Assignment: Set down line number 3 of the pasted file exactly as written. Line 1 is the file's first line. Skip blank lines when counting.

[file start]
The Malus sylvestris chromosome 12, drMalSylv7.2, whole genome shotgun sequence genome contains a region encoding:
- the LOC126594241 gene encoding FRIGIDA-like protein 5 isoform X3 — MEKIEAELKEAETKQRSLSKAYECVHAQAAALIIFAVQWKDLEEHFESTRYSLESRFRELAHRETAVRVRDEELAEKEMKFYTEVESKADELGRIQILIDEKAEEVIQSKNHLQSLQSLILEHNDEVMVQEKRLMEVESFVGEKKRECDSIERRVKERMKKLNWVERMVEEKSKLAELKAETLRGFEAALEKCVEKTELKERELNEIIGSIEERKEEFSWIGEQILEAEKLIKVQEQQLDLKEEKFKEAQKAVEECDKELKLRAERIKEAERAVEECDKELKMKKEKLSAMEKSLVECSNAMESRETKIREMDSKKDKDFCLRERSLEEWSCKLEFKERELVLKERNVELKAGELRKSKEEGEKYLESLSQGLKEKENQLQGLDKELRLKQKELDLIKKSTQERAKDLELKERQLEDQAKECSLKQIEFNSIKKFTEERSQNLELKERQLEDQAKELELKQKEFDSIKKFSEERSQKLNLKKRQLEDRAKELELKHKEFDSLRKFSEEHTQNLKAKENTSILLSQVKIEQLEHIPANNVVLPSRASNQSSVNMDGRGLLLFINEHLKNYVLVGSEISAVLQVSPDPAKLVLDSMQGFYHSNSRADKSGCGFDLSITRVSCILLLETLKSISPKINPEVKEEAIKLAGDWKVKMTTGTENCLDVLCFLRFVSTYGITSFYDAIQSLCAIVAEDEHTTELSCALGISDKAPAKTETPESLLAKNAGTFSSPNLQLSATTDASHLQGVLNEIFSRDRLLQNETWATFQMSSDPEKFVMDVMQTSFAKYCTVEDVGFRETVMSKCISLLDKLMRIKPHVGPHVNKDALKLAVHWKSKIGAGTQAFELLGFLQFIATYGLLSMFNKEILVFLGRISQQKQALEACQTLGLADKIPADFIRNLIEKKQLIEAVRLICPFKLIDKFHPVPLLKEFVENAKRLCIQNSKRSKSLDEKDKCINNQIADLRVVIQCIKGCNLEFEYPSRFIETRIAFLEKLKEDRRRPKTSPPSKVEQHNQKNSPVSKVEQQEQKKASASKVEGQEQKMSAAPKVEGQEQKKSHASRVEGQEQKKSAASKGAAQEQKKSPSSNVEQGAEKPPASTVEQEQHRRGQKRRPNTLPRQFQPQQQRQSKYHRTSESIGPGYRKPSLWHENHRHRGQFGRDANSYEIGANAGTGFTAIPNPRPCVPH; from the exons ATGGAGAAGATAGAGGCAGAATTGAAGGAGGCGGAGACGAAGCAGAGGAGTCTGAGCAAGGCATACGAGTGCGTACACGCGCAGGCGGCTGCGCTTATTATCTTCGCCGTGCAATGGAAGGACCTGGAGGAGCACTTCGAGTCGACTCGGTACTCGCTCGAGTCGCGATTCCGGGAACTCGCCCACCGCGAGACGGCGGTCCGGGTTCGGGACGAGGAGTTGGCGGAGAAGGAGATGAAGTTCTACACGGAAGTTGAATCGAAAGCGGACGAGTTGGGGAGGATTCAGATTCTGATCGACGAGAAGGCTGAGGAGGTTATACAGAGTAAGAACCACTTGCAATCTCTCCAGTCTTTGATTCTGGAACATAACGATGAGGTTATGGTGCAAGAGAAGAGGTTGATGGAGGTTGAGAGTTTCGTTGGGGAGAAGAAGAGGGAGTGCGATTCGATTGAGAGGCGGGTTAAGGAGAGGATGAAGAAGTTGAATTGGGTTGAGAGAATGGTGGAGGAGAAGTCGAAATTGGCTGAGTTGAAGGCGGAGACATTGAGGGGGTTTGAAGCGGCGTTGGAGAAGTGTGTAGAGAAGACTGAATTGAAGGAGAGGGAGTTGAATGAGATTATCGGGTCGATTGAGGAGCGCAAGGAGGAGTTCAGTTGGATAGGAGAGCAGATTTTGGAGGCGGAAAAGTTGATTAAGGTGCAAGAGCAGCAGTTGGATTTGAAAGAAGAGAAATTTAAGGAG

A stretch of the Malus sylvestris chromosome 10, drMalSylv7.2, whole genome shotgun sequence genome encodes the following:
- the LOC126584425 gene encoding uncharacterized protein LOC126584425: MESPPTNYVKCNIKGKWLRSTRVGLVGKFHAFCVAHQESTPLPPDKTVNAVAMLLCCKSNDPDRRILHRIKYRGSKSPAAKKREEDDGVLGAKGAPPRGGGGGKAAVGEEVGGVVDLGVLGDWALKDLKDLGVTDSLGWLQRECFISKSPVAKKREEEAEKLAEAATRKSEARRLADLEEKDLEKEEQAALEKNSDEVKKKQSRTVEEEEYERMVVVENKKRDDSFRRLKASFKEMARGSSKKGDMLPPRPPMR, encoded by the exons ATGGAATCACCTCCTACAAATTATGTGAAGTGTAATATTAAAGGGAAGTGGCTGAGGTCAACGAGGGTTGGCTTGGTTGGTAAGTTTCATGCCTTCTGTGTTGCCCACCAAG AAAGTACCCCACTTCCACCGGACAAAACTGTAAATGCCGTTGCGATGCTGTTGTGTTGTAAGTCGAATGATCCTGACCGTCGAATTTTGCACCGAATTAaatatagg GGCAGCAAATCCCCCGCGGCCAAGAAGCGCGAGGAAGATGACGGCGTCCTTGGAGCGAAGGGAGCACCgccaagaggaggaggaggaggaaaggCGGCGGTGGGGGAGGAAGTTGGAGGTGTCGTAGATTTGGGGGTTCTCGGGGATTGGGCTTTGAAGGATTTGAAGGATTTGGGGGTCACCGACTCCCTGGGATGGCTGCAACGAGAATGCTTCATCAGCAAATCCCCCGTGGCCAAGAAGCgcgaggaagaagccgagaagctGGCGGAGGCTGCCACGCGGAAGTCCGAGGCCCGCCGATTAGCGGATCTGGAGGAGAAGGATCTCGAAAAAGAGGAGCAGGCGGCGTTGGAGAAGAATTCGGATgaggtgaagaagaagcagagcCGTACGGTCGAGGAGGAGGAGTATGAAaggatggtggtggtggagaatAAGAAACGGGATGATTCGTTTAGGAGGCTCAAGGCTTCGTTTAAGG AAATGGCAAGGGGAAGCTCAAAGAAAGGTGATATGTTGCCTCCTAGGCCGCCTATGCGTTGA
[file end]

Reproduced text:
A stretch of the Malus sylvestris chromosome 10, drMalSylv7.2, whole genome shotgun sequence genome encodes the following: